Justin Verlander has accomplished much in his time with the Tigers
The last All-Star game in Houston was a glimpse of what Miami Heat games would become.
LeBron James scored 29 points and was the MVP.
In honor of the All Star Game this week, I’m going to limit my weekly winners to a team or someone within Major League Baseball.
Is it more embarrassing to forget the lyrics to the national anthem while you are performing the song, or to get through the whole thing only by checking the crib sheet on your wrist?
Verlander allowed five-runs on four hits during one inning of pitching, Fielder who played at first base went 0-2 at bat and Cabrera was hitless in his only appearance at bat.
Who would you rather have on your team: Curtis Granderson or Austin Jackson? I have always been a huge Granderson fan, and was dumbfounded and outraged when the Tigers traded him to the Yankees for Jackson, as part of a three-team deal. Jackson seemed like a good young player, with a lot of potential. But Granderson was a superstar in making. This season, however, Jackson has moved even or ahead of Granderson in almost every offensive category.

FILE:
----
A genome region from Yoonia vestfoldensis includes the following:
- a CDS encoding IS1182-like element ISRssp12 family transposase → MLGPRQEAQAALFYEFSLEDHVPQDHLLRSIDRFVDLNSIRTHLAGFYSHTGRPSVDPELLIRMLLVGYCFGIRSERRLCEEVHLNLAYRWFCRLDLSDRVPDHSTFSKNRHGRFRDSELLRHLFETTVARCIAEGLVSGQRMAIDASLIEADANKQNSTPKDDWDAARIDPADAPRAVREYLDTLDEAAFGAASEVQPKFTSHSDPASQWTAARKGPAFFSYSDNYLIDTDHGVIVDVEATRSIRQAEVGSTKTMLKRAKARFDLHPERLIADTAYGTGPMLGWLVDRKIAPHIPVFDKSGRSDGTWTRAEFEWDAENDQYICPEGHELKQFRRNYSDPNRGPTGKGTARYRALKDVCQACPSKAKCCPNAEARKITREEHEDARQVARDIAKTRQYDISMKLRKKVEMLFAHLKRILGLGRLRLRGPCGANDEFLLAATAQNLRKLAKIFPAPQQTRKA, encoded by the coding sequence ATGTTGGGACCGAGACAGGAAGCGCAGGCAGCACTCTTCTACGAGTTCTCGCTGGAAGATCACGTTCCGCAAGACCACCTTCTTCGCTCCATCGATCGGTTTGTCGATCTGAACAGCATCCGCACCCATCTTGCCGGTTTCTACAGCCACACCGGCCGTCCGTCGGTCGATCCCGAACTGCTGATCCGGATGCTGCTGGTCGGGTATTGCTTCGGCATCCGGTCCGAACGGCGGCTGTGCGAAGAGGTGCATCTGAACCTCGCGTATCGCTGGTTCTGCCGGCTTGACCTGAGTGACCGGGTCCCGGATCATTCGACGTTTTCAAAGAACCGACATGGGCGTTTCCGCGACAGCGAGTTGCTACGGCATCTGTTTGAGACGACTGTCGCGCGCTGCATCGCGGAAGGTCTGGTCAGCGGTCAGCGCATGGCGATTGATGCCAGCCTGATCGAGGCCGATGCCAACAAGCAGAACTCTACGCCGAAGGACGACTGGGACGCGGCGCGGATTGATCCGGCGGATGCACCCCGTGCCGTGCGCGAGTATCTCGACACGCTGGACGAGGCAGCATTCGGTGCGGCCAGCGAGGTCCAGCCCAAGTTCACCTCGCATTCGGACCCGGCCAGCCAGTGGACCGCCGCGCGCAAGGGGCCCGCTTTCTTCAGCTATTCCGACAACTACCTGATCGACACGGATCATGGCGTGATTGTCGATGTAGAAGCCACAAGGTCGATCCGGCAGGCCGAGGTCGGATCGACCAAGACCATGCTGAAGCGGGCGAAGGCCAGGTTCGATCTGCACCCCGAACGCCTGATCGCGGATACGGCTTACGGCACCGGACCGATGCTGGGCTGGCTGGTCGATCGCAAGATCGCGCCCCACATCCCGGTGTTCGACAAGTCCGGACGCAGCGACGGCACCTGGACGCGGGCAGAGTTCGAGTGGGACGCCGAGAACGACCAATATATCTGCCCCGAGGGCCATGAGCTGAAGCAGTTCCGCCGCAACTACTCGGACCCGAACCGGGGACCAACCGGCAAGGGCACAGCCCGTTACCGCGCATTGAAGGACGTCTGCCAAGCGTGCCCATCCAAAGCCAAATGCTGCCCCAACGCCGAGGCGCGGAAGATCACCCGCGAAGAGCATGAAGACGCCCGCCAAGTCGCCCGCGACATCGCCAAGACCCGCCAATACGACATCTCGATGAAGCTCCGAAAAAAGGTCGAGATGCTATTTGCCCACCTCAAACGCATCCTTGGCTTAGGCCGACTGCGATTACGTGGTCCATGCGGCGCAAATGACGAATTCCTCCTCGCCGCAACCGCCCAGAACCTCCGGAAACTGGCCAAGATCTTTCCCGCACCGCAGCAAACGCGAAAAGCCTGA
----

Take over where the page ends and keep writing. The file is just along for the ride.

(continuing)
In an All Star Game that included many Detroit Tigers, their bats were fairly quiet during the American League loss to the National League 5-1 on Tuesday night.
When I was a kid, baseball meant everything to me this time of the year. Playing it. Watching it on TV. Listening to Ernie Harwell on the radio. Reading about it.
Tigers fans say they’re eager to take in the All-Star game, even though Justin Verlander will sit this one out.
Two halves are supposed to make a whole, right? Unfortunately, the Tigers first and second halves haven’t added up to a strong finish over the past five seasons. Even in 2006, when the Tigers made it to the World Series, they faded fast in the second half of the season and only managed to make it to the post-season because they won the Wild Card spot.